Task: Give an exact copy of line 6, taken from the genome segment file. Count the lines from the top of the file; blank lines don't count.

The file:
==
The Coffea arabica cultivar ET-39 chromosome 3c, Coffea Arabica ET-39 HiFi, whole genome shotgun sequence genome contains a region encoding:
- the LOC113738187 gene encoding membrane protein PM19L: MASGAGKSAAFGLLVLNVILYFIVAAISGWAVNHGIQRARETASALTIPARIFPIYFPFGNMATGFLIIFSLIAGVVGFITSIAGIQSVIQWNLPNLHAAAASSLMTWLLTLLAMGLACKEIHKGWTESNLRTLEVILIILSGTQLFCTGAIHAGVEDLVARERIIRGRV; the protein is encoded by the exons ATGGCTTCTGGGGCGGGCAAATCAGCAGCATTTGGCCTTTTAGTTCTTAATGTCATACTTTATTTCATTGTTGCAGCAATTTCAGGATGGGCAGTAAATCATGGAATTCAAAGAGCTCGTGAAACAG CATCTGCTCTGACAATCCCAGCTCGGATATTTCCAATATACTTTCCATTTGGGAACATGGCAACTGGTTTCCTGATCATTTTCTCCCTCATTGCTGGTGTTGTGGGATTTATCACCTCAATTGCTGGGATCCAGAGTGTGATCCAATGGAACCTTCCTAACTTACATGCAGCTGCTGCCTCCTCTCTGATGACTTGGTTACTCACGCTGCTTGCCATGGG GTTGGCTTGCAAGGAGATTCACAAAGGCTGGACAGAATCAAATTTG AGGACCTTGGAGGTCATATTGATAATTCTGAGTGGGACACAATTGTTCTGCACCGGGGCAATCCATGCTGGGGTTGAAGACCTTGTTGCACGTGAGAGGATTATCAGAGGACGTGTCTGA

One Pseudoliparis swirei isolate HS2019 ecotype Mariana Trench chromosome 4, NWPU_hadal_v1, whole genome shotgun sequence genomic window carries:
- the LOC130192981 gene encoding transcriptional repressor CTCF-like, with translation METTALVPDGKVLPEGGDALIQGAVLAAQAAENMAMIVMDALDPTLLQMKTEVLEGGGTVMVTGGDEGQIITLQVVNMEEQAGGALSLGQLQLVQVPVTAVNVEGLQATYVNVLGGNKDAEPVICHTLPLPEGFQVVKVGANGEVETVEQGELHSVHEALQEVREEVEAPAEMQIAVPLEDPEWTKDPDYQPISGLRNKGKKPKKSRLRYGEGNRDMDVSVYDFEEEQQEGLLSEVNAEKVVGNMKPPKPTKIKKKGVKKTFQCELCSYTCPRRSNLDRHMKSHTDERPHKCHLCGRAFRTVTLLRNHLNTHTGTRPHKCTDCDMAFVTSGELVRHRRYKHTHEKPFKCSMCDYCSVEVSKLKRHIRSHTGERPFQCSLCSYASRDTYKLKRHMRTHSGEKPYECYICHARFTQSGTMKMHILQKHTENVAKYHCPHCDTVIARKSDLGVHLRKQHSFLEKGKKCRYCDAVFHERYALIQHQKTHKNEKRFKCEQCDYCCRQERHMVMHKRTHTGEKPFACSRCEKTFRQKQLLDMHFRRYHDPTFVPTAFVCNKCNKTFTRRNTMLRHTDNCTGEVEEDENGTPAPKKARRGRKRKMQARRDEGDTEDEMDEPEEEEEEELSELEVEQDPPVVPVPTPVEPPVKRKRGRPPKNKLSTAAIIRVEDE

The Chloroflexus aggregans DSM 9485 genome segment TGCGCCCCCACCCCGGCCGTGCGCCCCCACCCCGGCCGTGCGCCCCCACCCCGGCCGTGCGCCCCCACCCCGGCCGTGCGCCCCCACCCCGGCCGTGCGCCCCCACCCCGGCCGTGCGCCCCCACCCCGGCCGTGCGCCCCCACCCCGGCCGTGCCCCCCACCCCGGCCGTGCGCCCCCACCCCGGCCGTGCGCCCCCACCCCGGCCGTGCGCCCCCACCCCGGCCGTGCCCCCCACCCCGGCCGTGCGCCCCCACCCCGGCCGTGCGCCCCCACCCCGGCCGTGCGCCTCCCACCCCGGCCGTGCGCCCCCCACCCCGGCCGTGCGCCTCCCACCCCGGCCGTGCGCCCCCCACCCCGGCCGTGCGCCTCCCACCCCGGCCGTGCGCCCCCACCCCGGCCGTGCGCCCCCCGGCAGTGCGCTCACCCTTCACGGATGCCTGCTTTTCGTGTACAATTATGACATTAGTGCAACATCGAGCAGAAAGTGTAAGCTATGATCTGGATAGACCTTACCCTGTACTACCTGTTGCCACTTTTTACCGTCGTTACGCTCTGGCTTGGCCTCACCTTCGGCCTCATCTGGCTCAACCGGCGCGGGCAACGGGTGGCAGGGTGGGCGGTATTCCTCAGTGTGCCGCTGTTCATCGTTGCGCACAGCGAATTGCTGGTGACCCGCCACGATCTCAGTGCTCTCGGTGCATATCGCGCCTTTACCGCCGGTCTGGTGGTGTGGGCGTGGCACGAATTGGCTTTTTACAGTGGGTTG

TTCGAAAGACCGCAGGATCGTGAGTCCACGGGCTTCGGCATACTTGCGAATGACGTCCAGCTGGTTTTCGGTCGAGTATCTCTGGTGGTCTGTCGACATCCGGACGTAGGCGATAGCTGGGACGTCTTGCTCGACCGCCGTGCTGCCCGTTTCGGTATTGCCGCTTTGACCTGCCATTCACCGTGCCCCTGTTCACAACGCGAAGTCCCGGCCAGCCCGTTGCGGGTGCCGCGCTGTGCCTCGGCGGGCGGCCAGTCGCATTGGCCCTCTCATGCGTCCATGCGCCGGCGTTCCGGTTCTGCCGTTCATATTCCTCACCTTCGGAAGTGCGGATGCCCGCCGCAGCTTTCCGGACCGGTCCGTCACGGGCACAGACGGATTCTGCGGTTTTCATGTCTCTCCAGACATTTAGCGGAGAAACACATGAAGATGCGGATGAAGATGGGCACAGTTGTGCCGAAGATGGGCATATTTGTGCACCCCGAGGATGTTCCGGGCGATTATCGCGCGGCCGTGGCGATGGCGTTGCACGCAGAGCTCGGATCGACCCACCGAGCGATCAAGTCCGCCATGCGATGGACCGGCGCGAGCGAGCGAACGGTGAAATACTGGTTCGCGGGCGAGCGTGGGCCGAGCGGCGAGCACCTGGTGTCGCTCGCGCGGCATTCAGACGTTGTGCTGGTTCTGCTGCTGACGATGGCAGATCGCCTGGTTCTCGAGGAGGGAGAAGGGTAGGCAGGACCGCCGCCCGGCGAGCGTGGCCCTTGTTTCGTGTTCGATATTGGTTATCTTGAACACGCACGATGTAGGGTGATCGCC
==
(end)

TTCGAAAGACCGCAGGATCGTGAGTCCACGGGCTTCGGCATACTTGCGAATGACGTCCAGCTGGTTTTCGGTCGAGTATCTCTGGTGGTCTGTCGACATCCGGACGTAGGCGATAGCTGGGACGTCTTGCTCGACCGCCGTGCTGCCCGTTTCGGTATTGCCGCTTTGACCTGCCATTCACCGTGCCCCTGTTCACAACGCGAAGTCCCGGCCAGCCCGTTGCGGGTGCCGCGCTGTGCCTCGGCGGGCGGCCAGTCGCATTGGCCCTCTCATGCGTCCATGCGCCGGCGTTCCGGTTCTGCCGTTCATATTCCTCACCTTCGGAAGTGCGGATGCCCGCCGCAGCTTTCCGGACCGGTCCGTCACGGGCACAGACGGATTCTGCGGTTTTCATGTCTCTCCAGACATTTAGCGGAGAAACACATGAAGATGCGGATGAAGATGGGCACAGTTGTGCCGAAGATGGGCATATTTGTGCACCCCGAGGATGTTCCGGGCGATTATCGCGCGGCCGTGGCGATGGCGTTGCACGCAGAGCTCGGATCGACCCACCGAGCGATCAAGTCCGCCATGCGATGGACCGGCGCGAGCGAGCGAACGGTGAAATACTGGTTCGCGGGCGAGCGTGGGCCGAGCGGCGAGCACCTGGTGTCGCTCGCGCGGCATTCAGACGTTGTGCTGGTTCTGCTGCTGACGATGGCAGATCGCCTGGTTCTCGAGGAGGGAGAAGGGTAGGCAGGACCGCCGCCCGGCGAGCGTGGCCCTTGTTTCGTGTTCGATATTGGTTATCTTGAACACGCACGATGTAGGGTGATCGCC